Get a Job as a Green Building Professional
(Page 7 of 8)
The results are extremely heartening. Booz Allen projected that the number of jobs in green building will increase fourfold by 2013, going from two million to nearly eight million jobs within just four years, which will generate more than $554 billion additional dollars in GDP, and more than $396 billion in earned wages. As for the USGBC, its LEED-related economic outlay has already supported 15,000 jobs—and is projected to support 230,000 jobs by 2013.
As another example, an annual international survey called the Carbon Salary Survey released 2010 results on green jobs in a variety of ﬁelds. Of the 1,200 people surveyed, interesting ﬁndings included the facts that three-quarters of those in green jobs are satisﬁed with their work and 35 percent feel more secure in their positions than they did one year ago.Moreover, the study found that green jobs are available across the world in the renewable energy ﬁeld, perfect for those who want to work and live abroad.
Green as in Salary
Income estimates for various green building professionals range widely and are updated frequently, so generally it is best to check reliable online sources and reputable annual surveys for the most current information. The Bureau of Labor Statistics has a website and associated tools dedicated speciﬁcally to the green building ﬁeld. As a basic reference: in 2011, an environmental engineer is estimated by that site to make around $80,000 a year.Another resource, PayScale, is a massive database of salary proﬁles for a variety of jobs, and it gives another good sense of current market salaries. This resource gives job seekers accurate numbers and negotiation leverage for interviews; average salaries for related building professionals in 2011 ranged from $76,000 for a mechanical engineer to $67,000 for an architect to $58,000 for a construction project manager. These ﬁgures do vary, however; the Carbon Salary Survey found that the average salary for those they polled in the United States was $104,000.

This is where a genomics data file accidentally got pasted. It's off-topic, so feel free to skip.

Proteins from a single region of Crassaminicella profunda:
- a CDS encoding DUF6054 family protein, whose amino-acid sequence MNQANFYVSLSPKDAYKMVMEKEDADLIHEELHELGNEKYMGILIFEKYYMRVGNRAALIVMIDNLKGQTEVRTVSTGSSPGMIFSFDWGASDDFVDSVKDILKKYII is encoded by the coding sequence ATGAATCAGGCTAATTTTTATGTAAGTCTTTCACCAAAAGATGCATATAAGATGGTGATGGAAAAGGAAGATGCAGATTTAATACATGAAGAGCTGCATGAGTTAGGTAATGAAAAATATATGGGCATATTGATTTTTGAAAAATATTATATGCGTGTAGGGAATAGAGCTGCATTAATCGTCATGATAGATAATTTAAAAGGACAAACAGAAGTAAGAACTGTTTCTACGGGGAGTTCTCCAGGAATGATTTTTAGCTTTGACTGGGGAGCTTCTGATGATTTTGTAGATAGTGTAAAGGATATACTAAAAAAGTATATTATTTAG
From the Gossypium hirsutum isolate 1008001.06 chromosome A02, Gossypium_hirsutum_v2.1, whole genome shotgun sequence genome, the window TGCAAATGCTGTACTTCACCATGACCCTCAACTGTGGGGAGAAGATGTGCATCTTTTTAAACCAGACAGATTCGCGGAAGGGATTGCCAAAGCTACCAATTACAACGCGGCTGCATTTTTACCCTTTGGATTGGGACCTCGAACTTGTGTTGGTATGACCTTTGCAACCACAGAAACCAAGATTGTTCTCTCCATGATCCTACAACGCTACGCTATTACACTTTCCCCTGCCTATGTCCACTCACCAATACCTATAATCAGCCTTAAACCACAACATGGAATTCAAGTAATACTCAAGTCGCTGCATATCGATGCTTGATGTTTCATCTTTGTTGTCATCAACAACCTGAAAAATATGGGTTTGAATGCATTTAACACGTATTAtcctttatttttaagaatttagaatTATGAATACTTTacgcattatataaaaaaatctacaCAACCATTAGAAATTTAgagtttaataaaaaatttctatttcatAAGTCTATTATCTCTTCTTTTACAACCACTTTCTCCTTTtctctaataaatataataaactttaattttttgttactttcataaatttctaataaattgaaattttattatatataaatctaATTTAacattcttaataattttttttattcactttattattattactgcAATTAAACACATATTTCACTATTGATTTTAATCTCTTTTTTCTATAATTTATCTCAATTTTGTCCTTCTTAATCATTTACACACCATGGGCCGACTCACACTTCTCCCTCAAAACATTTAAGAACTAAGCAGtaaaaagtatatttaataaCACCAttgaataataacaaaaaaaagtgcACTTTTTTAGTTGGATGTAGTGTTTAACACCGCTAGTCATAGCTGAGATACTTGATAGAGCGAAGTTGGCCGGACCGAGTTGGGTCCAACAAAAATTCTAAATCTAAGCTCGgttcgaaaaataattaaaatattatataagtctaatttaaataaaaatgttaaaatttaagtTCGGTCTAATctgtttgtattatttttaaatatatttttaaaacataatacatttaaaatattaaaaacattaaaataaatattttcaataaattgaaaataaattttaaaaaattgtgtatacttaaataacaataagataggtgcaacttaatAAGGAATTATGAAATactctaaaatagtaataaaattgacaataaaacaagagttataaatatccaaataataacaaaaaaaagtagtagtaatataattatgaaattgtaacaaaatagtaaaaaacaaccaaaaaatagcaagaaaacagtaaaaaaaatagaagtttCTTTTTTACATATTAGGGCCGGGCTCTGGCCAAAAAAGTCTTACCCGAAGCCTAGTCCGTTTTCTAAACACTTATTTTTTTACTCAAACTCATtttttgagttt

How to Get Into the Field
Many different paths lead to the green building ﬁeld, which means that each path may be custom-tailored or combined to ﬁt speciﬁc needs and interests. These paths will be explored in greater depth in Chapter 3, but as a brief overview, here are the three main paths that can be taken: learn, involve, and collaborate.
Learn: The ﬁrst path into the green building ﬁeld is via educational knowledge and academic skills. This could be through formal higher education, training, hands-on experience, or competitions.
Involve: Another wide path to take could be volunteering at a local nonproﬁt organization, or a more formal mentoring or internship program where an experienced professional demonstrates how to incorporate green building principles.
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